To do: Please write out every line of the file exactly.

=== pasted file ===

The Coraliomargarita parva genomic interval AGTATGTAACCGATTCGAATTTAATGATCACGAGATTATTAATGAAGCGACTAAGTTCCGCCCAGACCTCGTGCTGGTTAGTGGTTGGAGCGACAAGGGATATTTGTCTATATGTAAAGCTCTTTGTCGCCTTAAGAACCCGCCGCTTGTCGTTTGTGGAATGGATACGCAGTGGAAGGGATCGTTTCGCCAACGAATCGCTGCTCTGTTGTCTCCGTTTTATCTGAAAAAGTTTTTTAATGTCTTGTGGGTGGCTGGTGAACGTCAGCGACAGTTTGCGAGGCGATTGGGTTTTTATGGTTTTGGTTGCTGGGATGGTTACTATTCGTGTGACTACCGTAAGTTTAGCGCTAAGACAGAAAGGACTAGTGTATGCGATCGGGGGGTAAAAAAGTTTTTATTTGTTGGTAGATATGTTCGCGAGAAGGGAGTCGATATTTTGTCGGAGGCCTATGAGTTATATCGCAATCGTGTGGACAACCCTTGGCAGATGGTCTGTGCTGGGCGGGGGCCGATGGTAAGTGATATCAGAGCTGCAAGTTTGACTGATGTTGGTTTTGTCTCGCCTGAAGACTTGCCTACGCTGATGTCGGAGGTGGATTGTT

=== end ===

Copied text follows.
The Coraliomargarita parva genomic interval AGTATGTAACCGATTCGAATTTAATGATCACGAGATTATTAATGAAGCGACTAAGTTCCGCCCAGACCTCGTGCTGGTTAGTGGTTGGAGCGACAAGGGATATTTGTCTATATGTAAAGCTCTTTGTCGCCTTAAGAACCCGCCGCTTGTCGTTTGTGGAATGGATACGCAGTGGAAGGGATCGTTTCGCCAACGAATCGCTGCTCTGTTGTCTCCGTTTTATCTGAAAAAGTTTTTTAATGTCTTGTGGGTGGCTGGTGAACGTCAGCGACAGTTTGCGAGGCGATTGGGTTTTTATGGTTTTGGTTGCTGGGATGGTTACTATTCGTGTGACTACCGTAAGTTTAGCGCTAAGACAGAAAGGACTAGTGTATGCGATCGGGGGGTAAAAAAGTTTTTATTTGTTGGTAGATATGTTCGCGAGAAGGGAGTCGATATTTTGTCGGAGGCCTATGAGTTATATCGCAATCGTGTGGACAACCCTTGGCAGATGGTCTGTGCTGGGCGGGGGCCGATGGTAAGTGATATCAGAGCTGCAAGTTTGACTGATGTTGGTTTTGTCTCGCCTGAAGACTTGCCTACGCTGATGTCGGAGGTGGATTGTT